Competitive Race to Replace Retiring Supervisor Smyth Kicks Off

(Updated 11:00 a.m.) Just days after the Providence District Supervisor Linda Smyth announced she wouldn’t be running for reelection next year, at least two candidates have stepped forward in a competitive race to fill that seat.

Along with Board of Supervisors Chair Sharon Bulova also announcing her retirement and Supervisor John Cook’s earlier decision not to run, the Providence District race opens up a chance to see new leadership at the county level.

Erika Milena Yalowitz, a Tysons resident, Arlington County court officer and a board member of the Rotunda Condominium Unit Owners Association, formally announced her intention to run for Board of Supervisors in July at a launch event in the Tysons Biergarten. School Board member Dalia Palchik announced on Tuesday (Dec. 4) that she would also be running for the seat.

Both candidates have cited development’s impacts on infrastructure and schools as primary focuses of their campaigns, but there are still differences between the candidates. Yalowitz said her experience in the courts and with neighborhood associations gave her a well-rounded civic background, while Palchik said her experience as a teacher and within the School Board has given her experience in handling the schools as well as planning issues.

“This is a new era, I think we need a new vision,” said Dalia. “[We need to be] addressing needs of schools and kids. Land is tight… we have a lot of wealth as well as a lot of poverty.”

“She’s good as a school board member, but I feel I would be better at governing,” said Yalowitz. “I worked with the Fairfax County government from a human services perspective, and now as a court officer I have an understanding of issues about criminal justice.”

Yalowitz said her experiences with the Rotunda Condominium Unit Owners Association have given her experience in land use issues and working with the Tysons Partnership.

But Palchik said her experience on the School Board has given her broad exposure to the inner workings of Fairfax county government. Last night, Palchik spoke to Tysons Reporter after serving as the school board liaison to the Planning Commission.

“We are looking at the policy on the planning commission… regarding the ‘One Fairfax’ policy on how we handle schools through planning lenses,” said Palchik. “I don’t know that other members have direct experience in land use.”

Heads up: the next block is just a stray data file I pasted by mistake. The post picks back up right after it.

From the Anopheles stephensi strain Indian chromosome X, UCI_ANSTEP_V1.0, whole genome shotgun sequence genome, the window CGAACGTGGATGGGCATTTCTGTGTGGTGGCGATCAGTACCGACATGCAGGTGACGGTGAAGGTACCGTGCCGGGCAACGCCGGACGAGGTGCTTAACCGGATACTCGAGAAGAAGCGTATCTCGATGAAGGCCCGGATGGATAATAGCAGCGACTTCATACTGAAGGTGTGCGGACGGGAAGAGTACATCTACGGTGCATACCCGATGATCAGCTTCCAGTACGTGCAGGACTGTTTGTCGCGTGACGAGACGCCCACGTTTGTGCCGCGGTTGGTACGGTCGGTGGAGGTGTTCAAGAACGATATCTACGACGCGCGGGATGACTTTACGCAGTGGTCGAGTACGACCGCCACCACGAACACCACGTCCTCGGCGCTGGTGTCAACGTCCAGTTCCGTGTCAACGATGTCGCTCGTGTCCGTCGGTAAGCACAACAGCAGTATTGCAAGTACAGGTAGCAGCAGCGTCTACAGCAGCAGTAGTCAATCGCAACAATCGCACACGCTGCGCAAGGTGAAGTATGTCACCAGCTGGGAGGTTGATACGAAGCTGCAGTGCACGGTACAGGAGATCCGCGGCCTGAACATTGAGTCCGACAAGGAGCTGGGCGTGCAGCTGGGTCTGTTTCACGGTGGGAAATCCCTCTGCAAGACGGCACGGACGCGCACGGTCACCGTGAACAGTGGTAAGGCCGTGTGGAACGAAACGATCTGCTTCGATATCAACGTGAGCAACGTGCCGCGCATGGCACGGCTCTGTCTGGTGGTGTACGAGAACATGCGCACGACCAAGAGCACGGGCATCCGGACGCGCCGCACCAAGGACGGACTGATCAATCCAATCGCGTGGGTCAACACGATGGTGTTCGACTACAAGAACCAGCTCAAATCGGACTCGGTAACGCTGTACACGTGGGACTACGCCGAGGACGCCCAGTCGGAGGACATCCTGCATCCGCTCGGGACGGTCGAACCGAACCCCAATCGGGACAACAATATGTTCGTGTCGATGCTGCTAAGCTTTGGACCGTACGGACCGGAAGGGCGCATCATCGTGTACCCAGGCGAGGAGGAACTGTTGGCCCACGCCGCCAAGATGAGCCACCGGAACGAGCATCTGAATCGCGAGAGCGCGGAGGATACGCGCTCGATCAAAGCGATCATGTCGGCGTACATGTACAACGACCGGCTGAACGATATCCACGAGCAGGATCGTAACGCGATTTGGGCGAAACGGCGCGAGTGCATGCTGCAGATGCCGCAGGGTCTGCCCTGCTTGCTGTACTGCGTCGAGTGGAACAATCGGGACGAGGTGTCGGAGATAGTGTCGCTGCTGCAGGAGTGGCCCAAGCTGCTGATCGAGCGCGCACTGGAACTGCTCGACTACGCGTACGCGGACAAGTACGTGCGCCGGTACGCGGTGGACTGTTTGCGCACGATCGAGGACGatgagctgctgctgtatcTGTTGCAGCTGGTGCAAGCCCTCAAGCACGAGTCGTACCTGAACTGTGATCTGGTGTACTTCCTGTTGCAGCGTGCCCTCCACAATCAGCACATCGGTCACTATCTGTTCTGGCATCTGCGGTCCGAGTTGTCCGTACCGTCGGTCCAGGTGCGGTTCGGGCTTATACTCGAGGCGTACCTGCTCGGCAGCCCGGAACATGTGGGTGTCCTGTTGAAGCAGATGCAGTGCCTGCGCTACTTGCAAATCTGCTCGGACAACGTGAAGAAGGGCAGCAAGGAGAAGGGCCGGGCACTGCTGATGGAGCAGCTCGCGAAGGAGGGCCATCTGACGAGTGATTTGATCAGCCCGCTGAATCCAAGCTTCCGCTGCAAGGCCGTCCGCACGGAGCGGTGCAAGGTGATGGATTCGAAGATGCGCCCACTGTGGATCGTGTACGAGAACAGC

Palchik said the gains of Tysons aren’t making their way to other parts of the district

“In our county, in Providence, we’re starting to see resegregation,” said Palchik. “We’re trying to figure out how to address that. Socioeconomic and racial resegregation are happening in Providence. How do we ensure that mixed income housing is affordable?”

Meanwhile, Yalowitz is part of the new population of the ever-growing Tysons, which she said gives her a unique insight over Palchik into the local infrastructure needs.

“I get the issue of density,” said Yalowitz. “I get the issue of growth, and the needs we are looking at for the future. Our schools are overcrowded. Our roads are overcrowded. I believe we can do better, I believe we can continue building for the future.”

Both candidates highlighted the need for Fairfax County to gain greater independence from state control, though over different issues. Yalowitz said Fairfax needs to gain greater control over it’s roads to be able to swiftly and reliably react to the infrastructure demands brought on by new development.

“Most of the roads in Fairfax are controlled by VDOT and we have no control,” said Yalowitz. “We make a bike lane and those lanes can be repainted by the state. Arlington doesn’t have that problem. Arlington owns most of its roads. We need to work with the state to change that. Tysons needs more autonomy.”

Palchik, meanwhile, said the Providence District could be a leader in renewable energy if it could free itself from state control.

“We have to work with the state to be more energy efficient,” said Palchik. “We’re limited in Virginia on what [localities] can do for solar energy, but we need to be more forward thinking with our carbon footprint.”

Whoever is elected to fill Smyth’s seat, Planning Commissioner Phillip Niedzielski-Eichner said in an email to Tysons Reporter that managing how the new development in Tysons impacts the Providence district will be the biggest challenge.

“Tysons development will continue apace toward becoming a full-blown urban center and Supervisor Smyth’s successor must continue to press for diversity and creativity in building design, adequate public facilities to support a growing resident population, affordable housing units dispersed among high-density developments, open space for recreation and enjoyment, and a pedestrian-friendly infrastructure such as sidewalks, walkways across the broad thoroughfares and street lighting.”

Tysons Reporter also reached out to Edythe Kelleher, a former member of the Vienna Town Council, who, sources say, is considering a run for Board of Supervisors. But Kelleher said she was not prepared to comment.

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